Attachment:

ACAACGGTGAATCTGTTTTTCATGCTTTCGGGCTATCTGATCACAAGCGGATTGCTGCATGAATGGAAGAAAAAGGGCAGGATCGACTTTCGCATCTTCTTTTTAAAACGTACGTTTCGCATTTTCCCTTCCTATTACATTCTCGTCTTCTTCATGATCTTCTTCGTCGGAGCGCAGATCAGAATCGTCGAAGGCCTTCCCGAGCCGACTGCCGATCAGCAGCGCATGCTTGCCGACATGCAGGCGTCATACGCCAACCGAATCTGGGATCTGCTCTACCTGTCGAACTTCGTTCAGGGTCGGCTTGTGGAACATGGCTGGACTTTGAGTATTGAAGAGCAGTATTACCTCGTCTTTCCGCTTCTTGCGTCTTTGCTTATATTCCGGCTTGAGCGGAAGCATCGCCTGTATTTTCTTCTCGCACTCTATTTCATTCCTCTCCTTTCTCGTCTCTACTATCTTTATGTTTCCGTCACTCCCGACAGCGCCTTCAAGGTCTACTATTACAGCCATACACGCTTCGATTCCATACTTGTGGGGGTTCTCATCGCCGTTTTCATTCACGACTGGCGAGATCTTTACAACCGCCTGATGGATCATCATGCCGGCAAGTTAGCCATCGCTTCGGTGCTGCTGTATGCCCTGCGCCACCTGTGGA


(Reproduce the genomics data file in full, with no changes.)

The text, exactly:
ACAACGGTGAATCTGTTTTTCATGCTTTCGGGCTATCTGATCACAAGCGGATTGCTGCATGAATGGAAGAAAAAGGGCAGGATCGACTTTCGCATCTTCTTTTTAAAACGTACGTTTCGCATTTTCCCTTCCTATTACATTCTCGTCTTCTTCATGATCTTCTTCGTCGGAGCGCAGATCAGAATCGTCGAAGGCCTTCCCGAGCCGACTGCCGATCAGCAGCGCATGCTTGCCGACATGCAGGCGTCATACGCCAACCGAATCTGGGATCTGCTCTACCTGTCGAACTTCGTTCAGGGTCGGCTTGTGGAACATGGCTGGACTTTGAGTATTGAAGAGCAGTATTACCTCGTCTTTCCGCTTCTTGCGTCTTTGCTTATATTCCGGCTTGAGCGGAAGCATCGCCTGTATTTTCTTCTCGCACTCTATTTCATTCCTCTCCTTTCTCGTCTCTACTATCTTTATGTTTCCGTCACTCCCGACAGCGCCTTCAAGGTCTACTATTACAGCCATACACGCTTCGATTCCATACTTGTGGGGGTTCTCATCGCCGTTTTCATTCACGACTGGCGAGATCTTTACAACCGCCTGATGGATCATCATGCCGGCAAGTTAGCCATCGCTTCGGTGCTGCTGTATGCCCTGCGCCACCTGTGGA